Key pieces of Governor Bobby Jindal's pension reform have started to make their way through the legislature.
A bill that aims to change retirement eligibility heads to the full House tomorrow for further debate. Meanwhile, legislation to create a cash-balance plan for retirees and raise employee pension contribution by 3-percent is slated for the full Senate floor in the coming weeks.
Jeffrey Sadow is an Associate Professor of Political Science at LSU Shreveport. He is also the author of the Louisiana politics blog "Between The Lines".
Sadow spoke with WRKF's Ashley Westerman via telephone about the political dynamics at play in order to get pension reforms passed.
WESTERMAN: Where do you stand on these reforms? And if you don't stand with these reforms, or if you do, what do you think the pension system needs?
SADOW: I'm largely in favor of them. When we look in a comparative perspective to the private sector, for example, we find the average amount that is deducted from a check and sent either to a pension fund or into a 401K-like instrument in the case of some state employees is significantly below that in the private sector. The average here is 8-percent but in the private sector the average is 18-percent. And then the state also, in most cases, matches that 8-percent with a similar amount. So relative to those in the private sector, Louisiana state employees have a better deal. I think the burden would be first on them to fund their own retirements then to go to tax payers and ask for it.
WESTERMAN: These pension reforms only attack a certain sector of public employees, the rank the file.
SADOW: Yes, it basically affects one system: the LASERS system, Louisiana State Employers Retirement System, which is only one of 20 different systems in the state. And while it includes a large proportion of state employees and its responsible, the LASER system is responsible for about one-third of the UAL that's been building up. But, you're right, it doesn't affect the other large systems; the Teachers Retirement System of Louisiana or any of the some-what smaller systems. Most of the UAL is from those two large systems right there. And it's a legitimate question to say, "Well, you're going to do it to one, why not the other?" It's a fair argument, but at the same time is it better to have a one-third of the solution or none of the solution. So I'm not sure where the logic is there that we have to go all the way or not at all. Incremental reform can also be valuable.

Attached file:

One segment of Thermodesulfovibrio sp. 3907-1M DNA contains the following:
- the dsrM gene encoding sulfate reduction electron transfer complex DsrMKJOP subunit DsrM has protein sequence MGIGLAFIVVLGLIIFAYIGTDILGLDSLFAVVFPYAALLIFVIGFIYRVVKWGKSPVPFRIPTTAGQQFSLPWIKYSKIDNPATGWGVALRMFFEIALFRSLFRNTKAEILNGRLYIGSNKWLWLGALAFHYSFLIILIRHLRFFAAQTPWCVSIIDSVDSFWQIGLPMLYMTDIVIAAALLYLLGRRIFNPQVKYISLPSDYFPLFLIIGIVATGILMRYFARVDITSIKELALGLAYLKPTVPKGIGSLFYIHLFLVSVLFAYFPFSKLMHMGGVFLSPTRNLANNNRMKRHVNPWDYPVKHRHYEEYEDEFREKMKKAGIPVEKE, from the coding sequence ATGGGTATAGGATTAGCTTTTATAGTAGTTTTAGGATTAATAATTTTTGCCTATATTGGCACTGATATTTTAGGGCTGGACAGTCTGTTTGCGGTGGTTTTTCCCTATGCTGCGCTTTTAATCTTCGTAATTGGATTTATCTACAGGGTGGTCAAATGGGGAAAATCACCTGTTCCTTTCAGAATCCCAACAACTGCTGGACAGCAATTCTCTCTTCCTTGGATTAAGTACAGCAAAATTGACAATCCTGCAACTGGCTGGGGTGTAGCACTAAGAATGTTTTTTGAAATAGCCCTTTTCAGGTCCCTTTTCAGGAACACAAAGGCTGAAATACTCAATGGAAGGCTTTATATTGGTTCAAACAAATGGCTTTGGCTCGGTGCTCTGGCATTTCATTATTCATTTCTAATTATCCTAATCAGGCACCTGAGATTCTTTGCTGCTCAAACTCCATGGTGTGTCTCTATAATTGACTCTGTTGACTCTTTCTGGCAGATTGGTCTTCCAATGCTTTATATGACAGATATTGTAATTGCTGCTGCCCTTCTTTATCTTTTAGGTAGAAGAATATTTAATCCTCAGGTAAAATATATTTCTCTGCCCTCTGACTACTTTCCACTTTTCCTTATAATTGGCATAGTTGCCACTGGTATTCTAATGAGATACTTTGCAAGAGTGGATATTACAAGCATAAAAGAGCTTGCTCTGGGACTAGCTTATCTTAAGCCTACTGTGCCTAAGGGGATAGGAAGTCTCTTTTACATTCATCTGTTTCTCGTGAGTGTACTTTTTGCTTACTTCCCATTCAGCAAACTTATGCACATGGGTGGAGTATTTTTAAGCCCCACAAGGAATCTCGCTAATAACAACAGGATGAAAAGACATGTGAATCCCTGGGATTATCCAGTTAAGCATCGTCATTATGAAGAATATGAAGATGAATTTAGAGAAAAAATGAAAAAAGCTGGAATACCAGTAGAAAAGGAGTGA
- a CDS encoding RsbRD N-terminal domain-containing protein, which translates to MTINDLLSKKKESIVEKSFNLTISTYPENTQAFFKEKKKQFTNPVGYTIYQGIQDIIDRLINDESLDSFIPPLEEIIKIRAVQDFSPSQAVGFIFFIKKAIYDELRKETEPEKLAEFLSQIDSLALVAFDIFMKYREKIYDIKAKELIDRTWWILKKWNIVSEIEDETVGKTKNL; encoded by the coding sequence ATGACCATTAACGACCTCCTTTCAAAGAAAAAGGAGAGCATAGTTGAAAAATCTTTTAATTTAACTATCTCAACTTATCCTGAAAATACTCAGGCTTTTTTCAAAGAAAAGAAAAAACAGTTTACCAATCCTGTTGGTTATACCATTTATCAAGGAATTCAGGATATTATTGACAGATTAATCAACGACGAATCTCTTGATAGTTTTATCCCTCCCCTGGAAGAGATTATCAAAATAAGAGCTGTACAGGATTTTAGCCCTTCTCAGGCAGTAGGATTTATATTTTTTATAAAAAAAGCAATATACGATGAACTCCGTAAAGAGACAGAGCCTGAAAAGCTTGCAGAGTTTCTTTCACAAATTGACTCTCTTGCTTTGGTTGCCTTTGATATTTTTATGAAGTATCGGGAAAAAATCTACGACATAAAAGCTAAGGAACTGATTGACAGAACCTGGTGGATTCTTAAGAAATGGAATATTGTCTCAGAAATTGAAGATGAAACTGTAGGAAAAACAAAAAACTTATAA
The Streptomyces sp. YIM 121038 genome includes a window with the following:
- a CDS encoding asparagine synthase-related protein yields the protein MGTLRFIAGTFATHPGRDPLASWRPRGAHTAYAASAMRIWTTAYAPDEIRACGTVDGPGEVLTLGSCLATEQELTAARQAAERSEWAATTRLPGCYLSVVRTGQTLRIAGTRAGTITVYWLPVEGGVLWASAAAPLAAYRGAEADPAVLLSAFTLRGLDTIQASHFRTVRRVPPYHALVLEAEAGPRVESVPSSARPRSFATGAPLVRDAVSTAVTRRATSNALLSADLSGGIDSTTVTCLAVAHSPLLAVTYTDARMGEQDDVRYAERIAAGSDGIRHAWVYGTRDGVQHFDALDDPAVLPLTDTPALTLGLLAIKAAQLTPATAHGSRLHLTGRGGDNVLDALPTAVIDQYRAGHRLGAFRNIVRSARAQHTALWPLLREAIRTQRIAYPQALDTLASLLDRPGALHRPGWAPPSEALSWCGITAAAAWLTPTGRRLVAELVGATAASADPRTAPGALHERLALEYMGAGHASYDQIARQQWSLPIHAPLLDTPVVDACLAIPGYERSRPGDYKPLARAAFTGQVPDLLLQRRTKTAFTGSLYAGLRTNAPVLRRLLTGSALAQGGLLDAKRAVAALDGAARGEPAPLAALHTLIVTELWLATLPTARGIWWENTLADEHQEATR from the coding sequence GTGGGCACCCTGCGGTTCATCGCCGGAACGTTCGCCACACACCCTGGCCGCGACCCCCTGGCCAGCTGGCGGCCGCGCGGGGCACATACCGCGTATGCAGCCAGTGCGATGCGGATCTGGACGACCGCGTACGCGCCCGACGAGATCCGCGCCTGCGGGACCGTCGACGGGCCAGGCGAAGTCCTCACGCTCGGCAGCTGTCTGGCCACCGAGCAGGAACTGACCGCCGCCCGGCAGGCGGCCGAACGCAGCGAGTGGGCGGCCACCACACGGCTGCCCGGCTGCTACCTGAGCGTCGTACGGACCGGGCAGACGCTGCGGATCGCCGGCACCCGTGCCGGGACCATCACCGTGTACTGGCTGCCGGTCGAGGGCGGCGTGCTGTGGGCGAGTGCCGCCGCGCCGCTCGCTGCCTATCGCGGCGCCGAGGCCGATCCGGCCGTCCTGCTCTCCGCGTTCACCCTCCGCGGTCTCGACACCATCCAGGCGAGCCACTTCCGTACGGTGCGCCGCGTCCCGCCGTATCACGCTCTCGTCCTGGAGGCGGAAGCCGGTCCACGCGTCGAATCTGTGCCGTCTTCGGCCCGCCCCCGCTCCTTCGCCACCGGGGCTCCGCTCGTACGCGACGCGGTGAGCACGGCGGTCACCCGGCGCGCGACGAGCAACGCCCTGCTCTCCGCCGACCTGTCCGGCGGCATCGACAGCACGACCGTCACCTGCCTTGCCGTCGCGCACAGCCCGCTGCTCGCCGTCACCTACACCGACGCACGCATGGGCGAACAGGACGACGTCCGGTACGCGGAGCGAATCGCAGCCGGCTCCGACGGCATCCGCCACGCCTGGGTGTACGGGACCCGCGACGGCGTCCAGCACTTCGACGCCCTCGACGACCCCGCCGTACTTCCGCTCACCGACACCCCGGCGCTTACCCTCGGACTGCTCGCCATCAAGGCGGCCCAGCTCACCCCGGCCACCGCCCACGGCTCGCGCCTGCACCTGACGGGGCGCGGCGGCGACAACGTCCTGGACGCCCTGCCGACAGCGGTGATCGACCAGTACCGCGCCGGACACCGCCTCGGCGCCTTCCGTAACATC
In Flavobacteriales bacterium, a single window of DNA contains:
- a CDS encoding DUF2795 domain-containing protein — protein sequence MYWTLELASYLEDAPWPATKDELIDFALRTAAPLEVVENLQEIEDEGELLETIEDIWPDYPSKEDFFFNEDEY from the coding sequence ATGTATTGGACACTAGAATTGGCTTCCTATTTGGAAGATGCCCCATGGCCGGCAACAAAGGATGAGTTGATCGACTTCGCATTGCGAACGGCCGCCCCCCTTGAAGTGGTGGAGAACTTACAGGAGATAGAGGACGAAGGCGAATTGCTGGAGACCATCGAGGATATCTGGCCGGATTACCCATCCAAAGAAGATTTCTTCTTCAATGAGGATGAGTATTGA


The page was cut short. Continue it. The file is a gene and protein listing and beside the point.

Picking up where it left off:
WESTERMAN: One final questions, a little bit about the politics about these proposals because you know that these legislatures, more than likely, have constituents that are state workers. What is the likelihood of these proposals passing?
SADOW: I think probably at this point, a toss-up. But the fact of the matter is, since this is something that much more directly impacts a state worker, they're going to be more activated over it. So it's a matter of the benefits that would be changed by this legislation being fairly concentrated in a group and for the other side, whatever benefits it would get, that being maybe taxes not being raised to pay for all this. Those benefits are much more widely distributed and in smaller amounts so it's more difficult to activate those individuals if their preference is to support this kind of support. The raw numbers are clearly on the side of the reformers but the level of intensity is going to be greater for those who are against. I think it's going to make it a pretty close contest.
WESTERMAN: Jeffrey Sadow is an Associate Profession of Political Science at LSU Shreveport. He is also the author of the political blog, "Between The Lines". Thank you for your time.
SADOW: Sure, no problem.